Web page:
Bengali wedding outfits are traditional and bright. There are a lot of accessories that complete the bridal look of a bengali couple. Here are a few essentials:
Panjabi and Dhoti
The kurta worn by the groom on his wedding day is called Panjabi. While most grooms prefer maroon, you can choose any color for the Panjabi. This outfit is usually made of silk. You can choose intricate work on it, embellished buttons etc. to make the outfit grander. This is paired with a Dhoti, usually made of muslin or Bengali handloom.
Jor or Jodh is a silk scarf draped over the groom’s neck. During the wedding ceremonies, the Jor is tied with the bride’s sari as they walk around the holy fire.
Topor and Mukut
For the wedding ceremonies, both the bride and groom wear elaborate headgears. Topor is the traditional headgear worn by the groom. This is shaped like a cone and is made of shoal with intricate details carved on it. While most grooms prefer white or off-white as the choice of color for the Topor, these days various other color choices are also available.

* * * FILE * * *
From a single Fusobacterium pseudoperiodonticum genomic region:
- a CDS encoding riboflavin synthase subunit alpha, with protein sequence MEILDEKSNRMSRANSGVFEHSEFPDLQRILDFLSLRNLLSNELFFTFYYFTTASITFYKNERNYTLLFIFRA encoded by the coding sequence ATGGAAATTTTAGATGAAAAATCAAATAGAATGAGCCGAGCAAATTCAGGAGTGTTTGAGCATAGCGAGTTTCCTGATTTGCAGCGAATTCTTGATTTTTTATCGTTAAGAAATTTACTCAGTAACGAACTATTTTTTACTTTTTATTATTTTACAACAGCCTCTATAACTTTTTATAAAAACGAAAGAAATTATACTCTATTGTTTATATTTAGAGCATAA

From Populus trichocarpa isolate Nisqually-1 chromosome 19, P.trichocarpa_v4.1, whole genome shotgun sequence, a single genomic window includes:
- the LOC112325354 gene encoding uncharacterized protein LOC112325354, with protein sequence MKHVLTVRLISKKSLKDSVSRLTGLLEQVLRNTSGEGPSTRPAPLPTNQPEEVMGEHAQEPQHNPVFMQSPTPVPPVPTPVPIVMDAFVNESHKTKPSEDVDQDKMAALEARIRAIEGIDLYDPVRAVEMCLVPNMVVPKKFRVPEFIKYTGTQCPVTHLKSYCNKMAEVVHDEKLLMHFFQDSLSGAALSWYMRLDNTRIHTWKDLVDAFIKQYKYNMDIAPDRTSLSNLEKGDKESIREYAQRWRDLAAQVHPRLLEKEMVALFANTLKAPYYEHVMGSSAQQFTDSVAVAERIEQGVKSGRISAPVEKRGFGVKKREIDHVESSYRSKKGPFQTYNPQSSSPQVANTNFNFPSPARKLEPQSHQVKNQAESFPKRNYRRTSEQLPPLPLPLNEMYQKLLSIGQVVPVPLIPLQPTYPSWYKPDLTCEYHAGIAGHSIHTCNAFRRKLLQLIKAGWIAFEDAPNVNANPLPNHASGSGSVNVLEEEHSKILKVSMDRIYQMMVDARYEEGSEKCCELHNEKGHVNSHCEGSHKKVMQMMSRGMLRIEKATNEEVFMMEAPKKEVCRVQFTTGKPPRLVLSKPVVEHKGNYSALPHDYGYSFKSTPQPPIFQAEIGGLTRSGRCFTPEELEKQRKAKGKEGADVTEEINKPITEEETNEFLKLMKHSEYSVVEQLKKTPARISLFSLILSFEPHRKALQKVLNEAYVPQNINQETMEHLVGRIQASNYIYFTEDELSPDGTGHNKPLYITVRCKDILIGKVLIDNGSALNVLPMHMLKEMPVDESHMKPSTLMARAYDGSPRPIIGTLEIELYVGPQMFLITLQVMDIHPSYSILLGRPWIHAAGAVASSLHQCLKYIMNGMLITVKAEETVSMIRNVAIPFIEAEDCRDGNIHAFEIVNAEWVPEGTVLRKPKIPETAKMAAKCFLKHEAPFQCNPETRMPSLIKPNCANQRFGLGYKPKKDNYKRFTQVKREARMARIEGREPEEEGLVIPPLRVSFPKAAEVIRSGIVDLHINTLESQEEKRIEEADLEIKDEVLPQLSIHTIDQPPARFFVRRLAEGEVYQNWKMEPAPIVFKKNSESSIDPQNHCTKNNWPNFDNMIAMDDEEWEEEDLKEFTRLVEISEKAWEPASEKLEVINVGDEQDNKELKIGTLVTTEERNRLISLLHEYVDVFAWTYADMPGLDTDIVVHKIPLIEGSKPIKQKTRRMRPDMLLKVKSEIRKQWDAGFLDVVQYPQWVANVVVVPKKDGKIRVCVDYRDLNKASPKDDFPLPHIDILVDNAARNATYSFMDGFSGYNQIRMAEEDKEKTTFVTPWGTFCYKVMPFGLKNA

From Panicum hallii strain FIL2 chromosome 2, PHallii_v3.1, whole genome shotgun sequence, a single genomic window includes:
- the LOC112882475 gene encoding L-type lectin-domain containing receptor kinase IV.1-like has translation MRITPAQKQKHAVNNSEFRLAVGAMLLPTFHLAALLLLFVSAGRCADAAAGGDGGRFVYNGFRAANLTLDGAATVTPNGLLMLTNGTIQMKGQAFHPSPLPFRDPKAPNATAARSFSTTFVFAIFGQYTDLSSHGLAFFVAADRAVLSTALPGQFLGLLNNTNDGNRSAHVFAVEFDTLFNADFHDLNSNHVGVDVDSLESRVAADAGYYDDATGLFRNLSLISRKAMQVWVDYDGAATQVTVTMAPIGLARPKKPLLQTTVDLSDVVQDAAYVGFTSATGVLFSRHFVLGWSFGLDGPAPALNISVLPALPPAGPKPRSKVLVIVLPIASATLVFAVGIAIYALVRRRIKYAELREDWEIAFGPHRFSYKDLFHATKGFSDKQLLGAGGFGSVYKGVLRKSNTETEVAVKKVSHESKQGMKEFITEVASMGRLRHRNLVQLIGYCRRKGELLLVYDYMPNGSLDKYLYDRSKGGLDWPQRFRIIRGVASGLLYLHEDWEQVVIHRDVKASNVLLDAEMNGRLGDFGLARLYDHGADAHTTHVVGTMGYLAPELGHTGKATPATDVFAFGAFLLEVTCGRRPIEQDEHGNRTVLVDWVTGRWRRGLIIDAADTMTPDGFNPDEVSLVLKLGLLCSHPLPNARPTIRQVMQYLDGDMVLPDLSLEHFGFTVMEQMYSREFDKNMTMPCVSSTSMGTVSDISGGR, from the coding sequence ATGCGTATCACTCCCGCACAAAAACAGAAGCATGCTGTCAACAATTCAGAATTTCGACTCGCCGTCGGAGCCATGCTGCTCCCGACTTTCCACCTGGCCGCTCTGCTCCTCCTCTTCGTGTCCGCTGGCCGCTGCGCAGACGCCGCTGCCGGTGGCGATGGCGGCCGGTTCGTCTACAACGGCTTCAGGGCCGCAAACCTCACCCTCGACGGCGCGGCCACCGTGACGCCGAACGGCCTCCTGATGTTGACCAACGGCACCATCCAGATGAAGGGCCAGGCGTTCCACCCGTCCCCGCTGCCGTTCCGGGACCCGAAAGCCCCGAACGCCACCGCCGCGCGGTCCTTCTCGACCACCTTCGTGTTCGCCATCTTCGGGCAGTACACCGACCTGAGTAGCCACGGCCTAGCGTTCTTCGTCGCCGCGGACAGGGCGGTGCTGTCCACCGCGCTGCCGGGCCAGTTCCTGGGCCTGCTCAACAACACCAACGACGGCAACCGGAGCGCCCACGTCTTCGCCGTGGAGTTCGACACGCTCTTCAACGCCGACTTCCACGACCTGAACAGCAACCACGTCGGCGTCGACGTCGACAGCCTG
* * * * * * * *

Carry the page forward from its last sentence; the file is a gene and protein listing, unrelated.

The bride wears a crown like headgear, also made of white shoal wood. This headgear is also made with intricate designs on them and is usually white in color.
Red Benarasi sari
A red Benares sari is the traditional bridal outfit of a Bengali bride. This is usually with intricate details and a zari border. The bride pairs it with complimenting gold jewelry to complete the bridal look.
This is a small structure which is belied to bring good luck and the blessings of goddess Laxmi. It is usually made of Flour, Oil, Turmeric, Vermillion etc. and placed on a brass plate.
On the wedding day, the bride would be seen wear a red bangle made of coral and a white bangle made of conch shells. This is of deep significance to a Bengali bride and is always worn by the bride even after the ceremony.
Intricate forehead designs
Bengali bridal is not complete without the intricate designs made on the bride’s forehead. These chandan designs can vary according to your preference. The designs are usually drawn on with a fine brush using colors such as yellow, red and white.
The groom also sports a much simpler version of this chandanbindis on his forehead, usually limited to plain white dots.
The groom gifts the bride a sari right after the sindurdaan, which is usually draped over the bride’s head afterward. This sari is referred to as the LajjaVasta. The bride can choose to change into this outfit for her reception.